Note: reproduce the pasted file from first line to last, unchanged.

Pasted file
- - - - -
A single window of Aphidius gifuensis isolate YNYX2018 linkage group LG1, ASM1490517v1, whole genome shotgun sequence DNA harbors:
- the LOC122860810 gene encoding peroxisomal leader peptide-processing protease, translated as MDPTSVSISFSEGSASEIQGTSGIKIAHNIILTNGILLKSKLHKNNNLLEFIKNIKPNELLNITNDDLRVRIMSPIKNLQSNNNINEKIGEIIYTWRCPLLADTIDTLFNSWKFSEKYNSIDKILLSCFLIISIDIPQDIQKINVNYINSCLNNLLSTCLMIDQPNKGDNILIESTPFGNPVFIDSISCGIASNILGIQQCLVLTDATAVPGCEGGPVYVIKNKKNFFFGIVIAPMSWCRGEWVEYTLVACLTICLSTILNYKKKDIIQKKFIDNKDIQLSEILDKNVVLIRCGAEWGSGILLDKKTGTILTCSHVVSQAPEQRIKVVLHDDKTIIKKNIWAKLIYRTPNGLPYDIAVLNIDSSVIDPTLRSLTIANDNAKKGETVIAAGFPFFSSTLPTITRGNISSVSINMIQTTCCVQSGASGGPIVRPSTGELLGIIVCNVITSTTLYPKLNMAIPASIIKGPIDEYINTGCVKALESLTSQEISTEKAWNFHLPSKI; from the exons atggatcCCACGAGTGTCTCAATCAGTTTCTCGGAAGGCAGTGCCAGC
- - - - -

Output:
A single window of Aphidius gifuensis isolate YNYX2018 linkage group LG1, ASM1490517v1, whole genome shotgun sequence DNA harbors:
- the LOC122860810 gene encoding peroxisomal leader peptide-processing protease, translated as MDPTSVSISFSEGSASEIQGTSGIKIAHNIILTNGILLKSKLHKNNNLLEFIKNIKPNELLNITNDDLRVRIMSPIKNLQSNNNINEKIGEIIYTWRCPLLADTIDTLFNSWKFSEKYNSIDKILLSCFLIISIDIPQDIQKINVNYINSCLNNLLSTCLMIDQPNKGDNILIESTPFGNPVFIDSISCGIASNILGIQQCLVLTDATAVPGCEGGPVYVIKNKKNFFFGIVIAPMSWCRGEWVEYTLVACLTICLSTILNYKKKDIIQKKFIDNKDIQLSEILDKNVVLIRCGAEWGSGILLDKKTGTILTCSHVVSQAPEQRIKVVLHDDKTIIKKNIWAKLIYRTPNGLPYDIAVLNIDSSVIDPTLRSLTIANDNAKKGETVIAAGFPFFSSTLPTITRGNISSVSINMIQTTCCVQSGASGGPIVRPSTGELLGIIVCNVITSTTLYPKLNMAIPASIIKGPIDEYINTGCVKALESLTSQEISTEKAWNFHLPSKI; from the exons atggatcCCACGAGTGTCTCAATCAGTTTCTCGGAAGGCAGTGCCAGC